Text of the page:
JGB yields track US Treasury peers lower

BY Reuters | TREASURY | 04/18/24 02:44 AM EDT

TOKYO, April 18 (Reuters) - Japanese government bond (JGB) yields fell on Thursday, tracking overnight U.S. Treasury yields lower, with the market shrugging off comments from a Bank of Japan (BOJ) board member.

The 10-year JGB yield fell 2.5 basis points (bps) to 0.86%, slipping from 0.885%, its highest level since Nov. 13.

U.S. Treasury yields dipped on Wednesday, slowing a week-long selloff that had pushed benchmark 10-year Treasury yields to their highest levels since November.

Earlier in the day, BOJ board member Asahi Noguchi, known for his dovish views, said the pace of future interest rate hikes would likely be much slower than that of its global peers in recent tightenings.

"His dovish stance was not fully reflected in his comments today," said chief bond strategist at Mizuho Securities.

The BOJ last month ended its negative rate, setting the overnight call rate as its new policy rate and decided to guide it in a range of 0-0.1%.

The market is betting there will be another rate hike this year, helping the policy-sensitive two-year JGB yield rise to 0.28%, its highest level since November 2009, for a second session.

The two-year bond yield was last down at 0.27%, while the five-year yield fell 2 bps to 0.470%.

The 20-year JGB yield fell 4 bps to 1.625% and the 30-year JGB yield fell 3 bps to 1.910%. (Reporting by Junko Fujita; Editing by Rashmi Aich)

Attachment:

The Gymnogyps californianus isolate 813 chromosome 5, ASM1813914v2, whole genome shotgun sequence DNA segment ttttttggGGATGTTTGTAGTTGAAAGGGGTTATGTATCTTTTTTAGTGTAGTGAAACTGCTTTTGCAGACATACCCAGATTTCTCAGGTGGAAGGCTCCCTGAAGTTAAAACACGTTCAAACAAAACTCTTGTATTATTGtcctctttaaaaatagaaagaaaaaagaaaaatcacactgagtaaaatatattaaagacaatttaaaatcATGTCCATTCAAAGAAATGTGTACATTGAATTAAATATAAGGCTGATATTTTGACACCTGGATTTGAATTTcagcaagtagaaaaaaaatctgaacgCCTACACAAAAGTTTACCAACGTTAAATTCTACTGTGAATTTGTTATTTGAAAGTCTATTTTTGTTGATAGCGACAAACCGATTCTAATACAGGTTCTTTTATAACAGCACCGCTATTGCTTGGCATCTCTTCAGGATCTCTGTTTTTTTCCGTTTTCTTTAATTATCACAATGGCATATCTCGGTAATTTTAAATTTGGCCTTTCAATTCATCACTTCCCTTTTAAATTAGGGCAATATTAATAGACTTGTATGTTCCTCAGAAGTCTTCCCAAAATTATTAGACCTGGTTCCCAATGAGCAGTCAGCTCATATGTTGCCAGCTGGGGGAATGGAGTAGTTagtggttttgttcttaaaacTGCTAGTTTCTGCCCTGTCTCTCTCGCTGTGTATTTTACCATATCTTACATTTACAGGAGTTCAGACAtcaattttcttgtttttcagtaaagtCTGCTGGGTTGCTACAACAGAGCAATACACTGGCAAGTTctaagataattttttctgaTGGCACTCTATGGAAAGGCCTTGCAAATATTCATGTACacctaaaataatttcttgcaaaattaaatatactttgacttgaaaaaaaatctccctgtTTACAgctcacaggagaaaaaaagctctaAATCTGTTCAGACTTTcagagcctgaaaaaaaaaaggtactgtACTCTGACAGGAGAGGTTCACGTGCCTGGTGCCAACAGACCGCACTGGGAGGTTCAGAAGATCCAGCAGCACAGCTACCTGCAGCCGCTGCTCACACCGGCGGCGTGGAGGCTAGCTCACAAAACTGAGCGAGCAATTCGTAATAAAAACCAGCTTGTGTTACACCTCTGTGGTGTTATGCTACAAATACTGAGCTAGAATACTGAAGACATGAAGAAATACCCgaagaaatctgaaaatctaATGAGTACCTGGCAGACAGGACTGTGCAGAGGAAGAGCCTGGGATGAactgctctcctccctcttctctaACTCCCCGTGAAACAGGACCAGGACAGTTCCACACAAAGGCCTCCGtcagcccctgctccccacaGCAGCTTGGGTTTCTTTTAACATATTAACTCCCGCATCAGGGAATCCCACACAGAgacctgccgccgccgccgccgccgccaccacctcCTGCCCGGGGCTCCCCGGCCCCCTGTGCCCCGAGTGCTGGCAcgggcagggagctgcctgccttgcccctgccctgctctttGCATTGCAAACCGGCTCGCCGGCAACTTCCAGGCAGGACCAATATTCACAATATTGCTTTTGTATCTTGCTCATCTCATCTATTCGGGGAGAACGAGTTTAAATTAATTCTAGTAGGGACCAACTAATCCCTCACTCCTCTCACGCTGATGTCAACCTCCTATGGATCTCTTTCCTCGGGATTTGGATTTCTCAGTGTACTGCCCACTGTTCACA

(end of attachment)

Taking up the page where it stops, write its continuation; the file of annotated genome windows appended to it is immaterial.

In general the bond market is volatile, and fixed income securities carry interest rate risk. (As interest rates rise, bond prices usually fall, and vice versa. This effect is usually more pronounced for longer-term securities.) Fixed income securities also carry inflation risk and credit and default risks for both issuers and counterparties. Unlike individual bonds, most bond funds do not have a maturity date, so avoiding losses caused by price volatility by holding them until maturity is not possible.

Lower-quality debt securities generally offer higher yields, but also involve greater risk of default or price changes due to potential changes in the credit quality of the issuer. Any fixed income security sold or redeemed prior to maturity may be subject to loss.

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